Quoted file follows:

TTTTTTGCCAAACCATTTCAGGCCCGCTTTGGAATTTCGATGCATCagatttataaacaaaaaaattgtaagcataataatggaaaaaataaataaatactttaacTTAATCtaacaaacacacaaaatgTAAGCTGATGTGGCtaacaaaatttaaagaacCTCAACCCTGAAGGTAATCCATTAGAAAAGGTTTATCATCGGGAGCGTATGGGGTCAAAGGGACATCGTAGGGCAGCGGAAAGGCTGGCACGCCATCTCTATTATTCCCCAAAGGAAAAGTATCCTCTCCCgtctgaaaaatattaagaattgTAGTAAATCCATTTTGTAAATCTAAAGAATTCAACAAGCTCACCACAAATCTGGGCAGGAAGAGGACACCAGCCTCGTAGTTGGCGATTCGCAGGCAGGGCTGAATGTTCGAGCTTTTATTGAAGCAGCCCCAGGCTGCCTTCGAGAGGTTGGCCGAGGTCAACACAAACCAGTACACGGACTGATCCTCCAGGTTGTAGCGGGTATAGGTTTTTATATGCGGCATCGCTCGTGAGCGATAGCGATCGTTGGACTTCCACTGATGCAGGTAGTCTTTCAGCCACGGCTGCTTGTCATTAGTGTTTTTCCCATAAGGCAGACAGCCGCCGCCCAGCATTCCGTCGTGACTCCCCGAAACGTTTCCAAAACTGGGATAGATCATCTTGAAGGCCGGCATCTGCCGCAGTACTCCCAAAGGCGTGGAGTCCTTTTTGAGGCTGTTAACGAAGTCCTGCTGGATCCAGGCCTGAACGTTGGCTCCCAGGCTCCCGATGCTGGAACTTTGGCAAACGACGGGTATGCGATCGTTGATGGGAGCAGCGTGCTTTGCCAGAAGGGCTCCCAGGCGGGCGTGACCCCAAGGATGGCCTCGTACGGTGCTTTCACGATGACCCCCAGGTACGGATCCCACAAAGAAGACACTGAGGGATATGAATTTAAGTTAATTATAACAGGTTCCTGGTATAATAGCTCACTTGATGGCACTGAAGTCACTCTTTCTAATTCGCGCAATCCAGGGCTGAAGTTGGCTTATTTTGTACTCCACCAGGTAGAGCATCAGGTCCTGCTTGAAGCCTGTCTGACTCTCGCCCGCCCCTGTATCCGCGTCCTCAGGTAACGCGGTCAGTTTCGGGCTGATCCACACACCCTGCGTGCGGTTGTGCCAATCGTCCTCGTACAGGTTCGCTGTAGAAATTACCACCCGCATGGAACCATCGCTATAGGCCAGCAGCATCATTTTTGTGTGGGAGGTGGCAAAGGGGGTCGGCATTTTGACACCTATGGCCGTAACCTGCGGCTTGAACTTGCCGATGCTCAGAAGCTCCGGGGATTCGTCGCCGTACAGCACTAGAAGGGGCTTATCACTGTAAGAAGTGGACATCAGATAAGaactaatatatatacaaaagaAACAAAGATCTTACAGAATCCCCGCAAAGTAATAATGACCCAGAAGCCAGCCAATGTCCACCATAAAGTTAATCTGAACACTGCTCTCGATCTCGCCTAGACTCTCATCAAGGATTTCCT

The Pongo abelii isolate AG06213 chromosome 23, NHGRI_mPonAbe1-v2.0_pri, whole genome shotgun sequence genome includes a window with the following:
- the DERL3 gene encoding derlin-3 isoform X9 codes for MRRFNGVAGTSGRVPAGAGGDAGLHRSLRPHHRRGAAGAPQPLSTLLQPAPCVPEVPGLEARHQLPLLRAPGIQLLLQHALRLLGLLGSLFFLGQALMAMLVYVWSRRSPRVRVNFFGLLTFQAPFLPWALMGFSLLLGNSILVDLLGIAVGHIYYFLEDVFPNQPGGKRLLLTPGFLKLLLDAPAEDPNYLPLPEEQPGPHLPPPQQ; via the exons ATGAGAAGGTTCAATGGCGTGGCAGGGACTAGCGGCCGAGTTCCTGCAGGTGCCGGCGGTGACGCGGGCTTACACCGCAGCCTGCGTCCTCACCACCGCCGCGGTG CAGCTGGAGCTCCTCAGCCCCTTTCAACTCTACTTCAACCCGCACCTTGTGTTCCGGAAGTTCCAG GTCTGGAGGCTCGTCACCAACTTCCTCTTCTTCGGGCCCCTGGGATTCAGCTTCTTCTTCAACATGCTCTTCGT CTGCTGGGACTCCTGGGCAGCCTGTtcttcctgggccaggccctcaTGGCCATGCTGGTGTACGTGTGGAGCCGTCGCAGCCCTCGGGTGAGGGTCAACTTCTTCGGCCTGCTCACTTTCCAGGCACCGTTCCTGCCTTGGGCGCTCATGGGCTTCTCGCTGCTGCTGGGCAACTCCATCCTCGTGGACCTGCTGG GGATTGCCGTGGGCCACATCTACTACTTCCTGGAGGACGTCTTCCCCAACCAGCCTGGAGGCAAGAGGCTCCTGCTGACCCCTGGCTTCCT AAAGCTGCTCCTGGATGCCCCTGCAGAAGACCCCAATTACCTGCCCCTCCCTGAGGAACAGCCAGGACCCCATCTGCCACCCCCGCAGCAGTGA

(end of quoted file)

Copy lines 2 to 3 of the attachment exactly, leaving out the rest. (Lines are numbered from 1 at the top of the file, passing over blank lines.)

The Pongo abelii isolate AG06213 chromosome 23, NHGRI_mPonAbe1-v2.0_pri, whole genome shotgun sequence genome includes a window with the following:
- the DERL3 gene encoding derlin-3 isoform X9 codes for MRRFNGVAGTSGRVPAGAGGDAGLHRSLRPHHRRGAAGAPQPLSTLLQPAPCVPEVPGLEARHQLPLLRAPGIQLLLQHALRLLGLLGSLFFLGQALMAMLVYVWSRRSPRVRVNFFGLLTFQAPFLPWALMGFSLLLGNSILVDLLGIAVGHIYYFLEDVFPNQPGGKRLLLTPGFLKLLLDAPAEDPNYLPLPEEQPGPHLPPPQQ; via the exons ATGAGAAGGTTCAATGGCGTGGCAGGGACTAGCGGCCGAGTTCCTGCAGGTGCCGGCGGTGACGCGGGCTTACACCGCAGCCTGCGTCCTCACCACCGCCGCGGTG CAGCTGGAGCTCCTCAGCCCCTTTCAACTCTACTTCAACCCGCACCTTGTGTTCCGGAAGTTCCAG GTCTGGAGGCTCGTCACCAACTTCCTCTTCTTCGGGCCCCTGGGATTCAGCTTCTTCTTCAACATGCTCTTCGT CTGCTGGGACTCCTGGGCAGCCTGTtcttcctgggccaggccctcaTGGCCATGCTGGTGTACGTGTGGAGCCGTCGCAGCCCTCGGGTGAGGGTCAACTTCTTCGGCCTGCTCACTTTCCAGGCACCGTTCCTGCCTTGGGCGCTCATGGGCTTCTCGCTGCTGCTGGGCAACTCCATCCTCGTGGACCTGCTGG GGATTGCCGTGGGCCACATCTACTACTTCCTGGAGGACGTCTTCCCCAACCAGCCTGGAGGCAAGAGGCTCCTGCTGACCCCTGGCTTCCT AAAGCTGCTCCTGGATGCCCCTGCAGAAGACCCCAATTACCTGCCCCTCCCTGAGGAACAGCCAGGACCCCATCTGCCACCCCCGCAGCAGTGA